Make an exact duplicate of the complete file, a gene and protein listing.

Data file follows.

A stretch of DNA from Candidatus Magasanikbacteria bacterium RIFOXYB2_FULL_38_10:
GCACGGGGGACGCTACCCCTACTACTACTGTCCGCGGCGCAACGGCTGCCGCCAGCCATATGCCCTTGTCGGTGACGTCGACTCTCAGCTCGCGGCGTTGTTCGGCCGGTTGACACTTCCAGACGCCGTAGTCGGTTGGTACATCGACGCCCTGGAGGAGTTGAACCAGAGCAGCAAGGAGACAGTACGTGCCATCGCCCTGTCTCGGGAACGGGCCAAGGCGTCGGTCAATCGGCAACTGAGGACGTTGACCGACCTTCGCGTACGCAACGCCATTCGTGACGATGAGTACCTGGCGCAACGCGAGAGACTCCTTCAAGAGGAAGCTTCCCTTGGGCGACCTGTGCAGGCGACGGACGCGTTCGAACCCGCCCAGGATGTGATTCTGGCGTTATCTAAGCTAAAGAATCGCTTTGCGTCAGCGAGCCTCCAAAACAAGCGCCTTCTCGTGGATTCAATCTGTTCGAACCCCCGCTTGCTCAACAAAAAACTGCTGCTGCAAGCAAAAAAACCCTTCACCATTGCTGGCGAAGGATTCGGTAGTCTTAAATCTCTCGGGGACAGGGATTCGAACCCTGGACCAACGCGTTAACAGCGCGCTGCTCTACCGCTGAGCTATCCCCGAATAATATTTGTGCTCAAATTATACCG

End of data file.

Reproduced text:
A stretch of DNA from Candidatus Magasanikbacteria bacterium RIFOXYB2_FULL_38_10:
GCACGGGGGACGCTACCCCTACTACTACTGTCCGCGGCGCAACGGCTGCCGCCAGCCATATGCCCTTGTCGGTGACGTCGACTCTCAGCTCGCGGCGTTGTTCGGCCGGTTGACACTTCCAGACGCCGTAGTCGGTTGGTACATCGACGCCCTGGAGGAGTTGAACCAGAGCAGCAAGGAGACAGTACGTGCCATCGCCCTGTCTCGGGAACGGGCCAAGGCGTCGGTCAATCGGCAACTGAGGACGTTGACCGACCTTCGCGTACGCAACGCCATTCGTGACGATGAGTACCTGGCGCAACGCGAGAGACTCCTTCAAGAGGAAGCTTCCCTTGGGCGACCTGTGCAGGCGACGGACGCGTTCGAACCCGCCCAGGATGTGATTCTGGCGTTATCTAAGCTAAAGAATCGCTTTGCGTCAGCGAGCCTCCAAAACAAGCGCCTTCTCGTGGATTCAATCTGTTCGAACCCCCGCTTGCTCAACAAAAAACTGCTGCTGCAAGCAAAAAAACCCTTCACCATTGCTGGCGAAGGATTCGGTAGTCTTAAATCTCTCGGGGACAGGGATTCGAACCCTGGACCAACGCGTTAACAGCGCGCTGCTCTACCGCTGAGCTATCCCCGAATAATATTTGTGCTCAAATTATACCG